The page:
This is one of the most important characteristics of the woolled sheep, because it effects wool production, fertility and constitution. The association with wool production is known to all - so much so that it is very generally regarded by breeders as synonymous with quantity of wool, and as such has been completely wrested out of context. There is an association between pleat development and fleece mass, but this association is confined rather to greasy fleece mass than the actual quantity of clean wool. The reason for this is that pleats contribute more to an increase in yolk production than to actual wool production. The genetic association between pleats and quantity of wool appears to be very small. At Trangie research station in Australia , selection for clean fleece mass resulted in plainer bodied sheep with more wool. Although a certain amount of development may be necessary to maintain so called "sheep classers density" in order that the fleece will be protected from weathering, it is not necessary for increasing wool production. This will be confirmed by many breeders who do performance testing. On the other hand pleat development has clearly been proved a constitutional fault, and selection for pleats can upset the physiology of the sheep completely. Pleats are negatively correlated to fertility of the ewe and semen production in rams, especially in warm climatic conditions. It would appear that pleat development has a greater detrimental effect in unfavourable conditions.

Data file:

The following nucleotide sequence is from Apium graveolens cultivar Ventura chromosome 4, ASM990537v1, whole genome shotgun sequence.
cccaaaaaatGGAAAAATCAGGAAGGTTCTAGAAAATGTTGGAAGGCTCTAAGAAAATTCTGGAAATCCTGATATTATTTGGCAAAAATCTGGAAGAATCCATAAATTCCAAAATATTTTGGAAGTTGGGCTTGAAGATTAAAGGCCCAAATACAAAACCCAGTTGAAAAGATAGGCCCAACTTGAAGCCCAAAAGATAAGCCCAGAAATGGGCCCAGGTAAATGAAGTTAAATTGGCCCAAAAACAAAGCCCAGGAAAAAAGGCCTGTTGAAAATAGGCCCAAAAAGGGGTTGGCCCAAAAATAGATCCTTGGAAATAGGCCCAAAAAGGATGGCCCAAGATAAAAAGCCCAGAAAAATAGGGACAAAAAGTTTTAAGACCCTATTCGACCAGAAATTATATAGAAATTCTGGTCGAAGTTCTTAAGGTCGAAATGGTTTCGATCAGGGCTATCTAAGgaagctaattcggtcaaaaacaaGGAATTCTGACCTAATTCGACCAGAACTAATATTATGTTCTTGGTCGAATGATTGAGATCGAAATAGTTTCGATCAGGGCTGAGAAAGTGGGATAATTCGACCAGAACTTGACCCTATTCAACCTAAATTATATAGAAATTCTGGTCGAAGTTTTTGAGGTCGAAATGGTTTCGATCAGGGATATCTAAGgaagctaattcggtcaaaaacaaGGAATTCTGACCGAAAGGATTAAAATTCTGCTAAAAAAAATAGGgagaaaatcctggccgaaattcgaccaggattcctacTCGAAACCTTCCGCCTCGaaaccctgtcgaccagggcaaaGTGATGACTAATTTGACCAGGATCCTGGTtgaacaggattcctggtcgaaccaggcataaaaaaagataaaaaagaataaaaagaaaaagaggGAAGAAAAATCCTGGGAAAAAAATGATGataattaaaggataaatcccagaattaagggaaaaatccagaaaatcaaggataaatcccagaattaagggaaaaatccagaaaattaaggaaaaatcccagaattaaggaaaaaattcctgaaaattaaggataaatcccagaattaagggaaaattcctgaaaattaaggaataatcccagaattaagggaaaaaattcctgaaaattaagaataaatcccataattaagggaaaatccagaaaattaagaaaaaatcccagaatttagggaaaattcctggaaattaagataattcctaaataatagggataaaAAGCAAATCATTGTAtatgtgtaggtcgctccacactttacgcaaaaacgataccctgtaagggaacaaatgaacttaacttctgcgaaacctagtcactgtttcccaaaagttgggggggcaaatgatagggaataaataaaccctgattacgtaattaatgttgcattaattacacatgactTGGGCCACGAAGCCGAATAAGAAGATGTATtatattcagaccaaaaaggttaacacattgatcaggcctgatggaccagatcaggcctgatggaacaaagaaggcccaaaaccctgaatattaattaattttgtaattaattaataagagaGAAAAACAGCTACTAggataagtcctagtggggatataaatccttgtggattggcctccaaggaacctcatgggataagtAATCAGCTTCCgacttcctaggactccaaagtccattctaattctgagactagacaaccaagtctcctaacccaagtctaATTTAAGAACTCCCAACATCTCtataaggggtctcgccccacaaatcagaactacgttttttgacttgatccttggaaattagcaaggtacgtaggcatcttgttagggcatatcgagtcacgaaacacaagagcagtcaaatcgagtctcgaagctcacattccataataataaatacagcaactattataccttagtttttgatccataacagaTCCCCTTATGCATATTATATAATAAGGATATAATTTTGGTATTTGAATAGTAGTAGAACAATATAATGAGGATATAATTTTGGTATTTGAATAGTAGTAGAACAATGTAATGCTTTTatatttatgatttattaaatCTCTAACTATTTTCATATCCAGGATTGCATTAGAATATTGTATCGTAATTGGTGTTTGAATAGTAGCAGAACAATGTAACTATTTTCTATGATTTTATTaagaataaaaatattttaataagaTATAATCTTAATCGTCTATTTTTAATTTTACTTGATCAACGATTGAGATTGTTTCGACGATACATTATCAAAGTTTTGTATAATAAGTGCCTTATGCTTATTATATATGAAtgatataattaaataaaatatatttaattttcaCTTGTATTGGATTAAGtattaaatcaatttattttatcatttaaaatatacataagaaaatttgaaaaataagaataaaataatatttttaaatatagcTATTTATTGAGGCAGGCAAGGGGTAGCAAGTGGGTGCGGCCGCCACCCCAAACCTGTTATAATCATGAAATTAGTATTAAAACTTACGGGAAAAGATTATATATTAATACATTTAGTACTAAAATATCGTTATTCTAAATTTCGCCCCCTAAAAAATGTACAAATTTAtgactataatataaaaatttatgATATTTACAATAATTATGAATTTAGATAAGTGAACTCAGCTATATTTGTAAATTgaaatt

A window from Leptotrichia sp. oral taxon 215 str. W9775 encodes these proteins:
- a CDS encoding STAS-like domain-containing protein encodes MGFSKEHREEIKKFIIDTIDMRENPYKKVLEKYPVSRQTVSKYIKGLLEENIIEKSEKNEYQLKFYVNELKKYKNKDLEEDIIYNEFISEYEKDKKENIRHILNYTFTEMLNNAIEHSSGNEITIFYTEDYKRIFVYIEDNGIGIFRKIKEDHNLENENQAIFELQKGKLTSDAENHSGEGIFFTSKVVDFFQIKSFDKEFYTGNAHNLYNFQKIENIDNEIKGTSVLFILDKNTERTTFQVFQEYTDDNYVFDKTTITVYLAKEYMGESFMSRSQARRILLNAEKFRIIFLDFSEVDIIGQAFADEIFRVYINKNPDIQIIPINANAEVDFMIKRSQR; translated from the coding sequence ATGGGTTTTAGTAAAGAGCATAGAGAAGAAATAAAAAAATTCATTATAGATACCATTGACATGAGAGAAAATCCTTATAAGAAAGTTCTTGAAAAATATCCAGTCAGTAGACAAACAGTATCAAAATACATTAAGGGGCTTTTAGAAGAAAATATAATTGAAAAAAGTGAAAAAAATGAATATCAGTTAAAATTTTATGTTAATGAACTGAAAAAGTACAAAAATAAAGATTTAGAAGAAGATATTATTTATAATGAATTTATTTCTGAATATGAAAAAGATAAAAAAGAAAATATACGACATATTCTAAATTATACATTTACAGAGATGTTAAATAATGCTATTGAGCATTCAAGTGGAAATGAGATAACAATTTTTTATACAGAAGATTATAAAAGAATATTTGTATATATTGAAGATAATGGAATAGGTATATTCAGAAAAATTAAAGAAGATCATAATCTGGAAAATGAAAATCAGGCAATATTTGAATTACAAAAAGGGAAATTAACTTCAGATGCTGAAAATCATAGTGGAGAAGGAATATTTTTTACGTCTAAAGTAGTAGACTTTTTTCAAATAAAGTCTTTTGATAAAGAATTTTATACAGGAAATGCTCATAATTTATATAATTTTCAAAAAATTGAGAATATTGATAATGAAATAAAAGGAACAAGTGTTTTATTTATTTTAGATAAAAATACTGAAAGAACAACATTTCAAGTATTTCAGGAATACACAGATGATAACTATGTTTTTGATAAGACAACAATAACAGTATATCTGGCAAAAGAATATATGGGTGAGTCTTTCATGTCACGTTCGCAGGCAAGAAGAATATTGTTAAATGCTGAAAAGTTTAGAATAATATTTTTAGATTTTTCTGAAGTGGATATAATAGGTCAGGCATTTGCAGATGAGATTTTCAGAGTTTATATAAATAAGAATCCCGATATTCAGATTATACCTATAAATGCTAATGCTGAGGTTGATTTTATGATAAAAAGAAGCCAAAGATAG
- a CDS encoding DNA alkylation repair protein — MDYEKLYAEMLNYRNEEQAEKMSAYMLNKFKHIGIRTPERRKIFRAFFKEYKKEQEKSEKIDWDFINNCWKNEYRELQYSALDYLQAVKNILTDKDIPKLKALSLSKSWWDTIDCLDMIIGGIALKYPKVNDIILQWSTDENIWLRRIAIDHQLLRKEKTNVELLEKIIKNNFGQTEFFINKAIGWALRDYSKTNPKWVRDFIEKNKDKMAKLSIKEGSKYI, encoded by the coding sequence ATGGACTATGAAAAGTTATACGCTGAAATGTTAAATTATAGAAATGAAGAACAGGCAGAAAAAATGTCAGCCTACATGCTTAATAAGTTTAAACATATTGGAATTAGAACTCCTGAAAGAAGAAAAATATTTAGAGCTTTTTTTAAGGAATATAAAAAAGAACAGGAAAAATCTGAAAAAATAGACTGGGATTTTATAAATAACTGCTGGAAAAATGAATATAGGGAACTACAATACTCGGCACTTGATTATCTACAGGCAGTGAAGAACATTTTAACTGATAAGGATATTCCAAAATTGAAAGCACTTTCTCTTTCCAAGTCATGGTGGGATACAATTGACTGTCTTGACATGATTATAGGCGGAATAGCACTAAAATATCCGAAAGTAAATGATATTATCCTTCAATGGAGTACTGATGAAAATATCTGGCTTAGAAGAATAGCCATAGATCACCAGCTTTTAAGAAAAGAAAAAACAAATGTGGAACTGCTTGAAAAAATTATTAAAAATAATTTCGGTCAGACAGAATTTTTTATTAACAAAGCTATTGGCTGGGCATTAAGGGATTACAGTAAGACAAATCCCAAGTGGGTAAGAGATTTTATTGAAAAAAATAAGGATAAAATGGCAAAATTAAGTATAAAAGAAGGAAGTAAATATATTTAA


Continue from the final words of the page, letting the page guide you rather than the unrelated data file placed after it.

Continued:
The tendency away from pleats, which is at present noticeable, could have a beneficial influence on the woolled sheep industry. This is particularly so if pleats are to be replaced by selection for measured clean fleece mass. It must be remembered, however, that the negative genetic correlation between pleats and fertility is not very high, and that breeding plainer bodied sheep will not increase fertility significantly, except in cases where completely unadapted, pleaty types of sheep with very low fertility are encountered. With regard to wool production, the basic principle should be not to discriminate against productive sheep merely because they do not have big neck folds. If the different components which make a real or assumed contribution to wool production are reduced to the one characteristic which brings money into the pocket, namely measured clean fleece mass, we will find that here is no reason why prominent skin development should be regarded as a prerequisite for flock productivity or show standards. This is also true for other assumed important characteristics. One of the greatest advantages of actual measurements is that it helps us to see things that we do not want to see. High producing fertile sheep should be our breeding policy, and these sheep often have little pleat development and do not always look as we thought they should.
(c) Woolly face
There is a negative association between wool in the face and fertility. Woolly faces are not a problem in South Africa and, therefore, selection against this trait has no great possibility for increased fertility.
(d) Early oestrus and regularity of ovulation
There is a relationship between the stage at which ewes first show heat and their later fertility. Ewes that show heat early are usually the more fertile ewes there is also a positive relationship between regularity of heat cycle and fertility. After two heat cycles of 17 days, the most fertile ewes will normally have been fertilised and those which have not, are usually the shy-breeders and can be eliminated from the flock to advantage. By not making the mating period too long and eliminating the ewes which did not Iamb, the reproduction rate can be increased within limits.